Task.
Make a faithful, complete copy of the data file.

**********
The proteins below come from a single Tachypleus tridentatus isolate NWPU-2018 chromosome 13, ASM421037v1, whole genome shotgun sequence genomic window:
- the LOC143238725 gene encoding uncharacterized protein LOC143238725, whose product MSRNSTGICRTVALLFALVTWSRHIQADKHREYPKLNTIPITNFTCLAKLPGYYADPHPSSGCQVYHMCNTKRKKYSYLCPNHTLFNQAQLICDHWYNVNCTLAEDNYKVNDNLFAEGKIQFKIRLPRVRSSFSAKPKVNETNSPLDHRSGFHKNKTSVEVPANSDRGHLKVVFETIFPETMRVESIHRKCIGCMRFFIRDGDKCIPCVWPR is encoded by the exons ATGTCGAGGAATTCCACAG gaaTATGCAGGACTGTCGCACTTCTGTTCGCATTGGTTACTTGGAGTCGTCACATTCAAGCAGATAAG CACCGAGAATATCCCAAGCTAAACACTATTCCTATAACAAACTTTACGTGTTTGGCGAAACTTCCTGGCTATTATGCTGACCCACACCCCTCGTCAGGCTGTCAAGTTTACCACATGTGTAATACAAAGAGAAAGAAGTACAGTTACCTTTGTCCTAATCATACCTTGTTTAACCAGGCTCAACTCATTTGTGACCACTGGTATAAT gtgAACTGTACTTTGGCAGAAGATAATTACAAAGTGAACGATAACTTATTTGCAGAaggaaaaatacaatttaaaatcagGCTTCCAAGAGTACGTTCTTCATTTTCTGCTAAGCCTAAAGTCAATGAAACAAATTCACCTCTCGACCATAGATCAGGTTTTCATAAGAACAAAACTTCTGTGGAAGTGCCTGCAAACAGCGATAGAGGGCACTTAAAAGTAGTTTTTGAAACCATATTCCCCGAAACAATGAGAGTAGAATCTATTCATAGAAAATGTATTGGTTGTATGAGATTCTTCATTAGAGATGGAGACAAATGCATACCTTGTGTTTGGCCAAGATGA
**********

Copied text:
The proteins below come from a single Tachypleus tridentatus isolate NWPU-2018 chromosome 13, ASM421037v1, whole genome shotgun sequence genomic window:
- the LOC143238725 gene encoding uncharacterized protein LOC143238725, whose product MSRNSTGICRTVALLFALVTWSRHIQADKHREYPKLNTIPITNFTCLAKLPGYYADPHPSSGCQVYHMCNTKRKKYSYLCPNHTLFNQAQLICDHWYNVNCTLAEDNYKVNDNLFAEGKIQFKIRLPRVRSSFSAKPKVNETNSPLDHRSGFHKNKTSVEVPANSDRGHLKVVFETIFPETMRVESIHRKCIGCMRFFIRDGDKCIPCVWPR is encoded by the exons ATGTCGAGGAATTCCACAG gaaTATGCAGGACTGTCGCACTTCTGTTCGCATTGGTTACTTGGAGTCGTCACATTCAAGCAGATAAG CACCGAGAATATCCCAAGCTAAACACTATTCCTATAACAAACTTTACGTGTTTGGCGAAACTTCCTGGCTATTATGCTGACCCACACCCCTCGTCAGGCTGTCAAGTTTACCACATGTGTAATACAAAGAGAAAGAAGTACAGTTACCTTTGTCCTAATCATACCTTGTTTAACCAGGCTCAACTCATTTGTGACCACTGGTATAAT gtgAACTGTACTTTGGCAGAAGATAATTACAAAGTGAACGATAACTTATTTGCAGAaggaaaaatacaatttaaaatcagGCTTCCAAGAGTACGTTCTTCATTTTCTGCTAAGCCTAAAGTCAATGAAACAAATTCACCTCTCGACCATAGATCAGGTTTTCATAAGAACAAAACTTCTGTGGAAGTGCCTGCAAACAGCGATAGAGGGCACTTAAAAGTAGTTTTTGAAACCATATTCCCCGAAACAATGAGAGTAGAATCTATTCATAGAAAATGTATTGGTTGTATGAGATTCTTCATTAGAGATGGAGACAAATGCATACCTTGTGTTTGGCCAAGATGA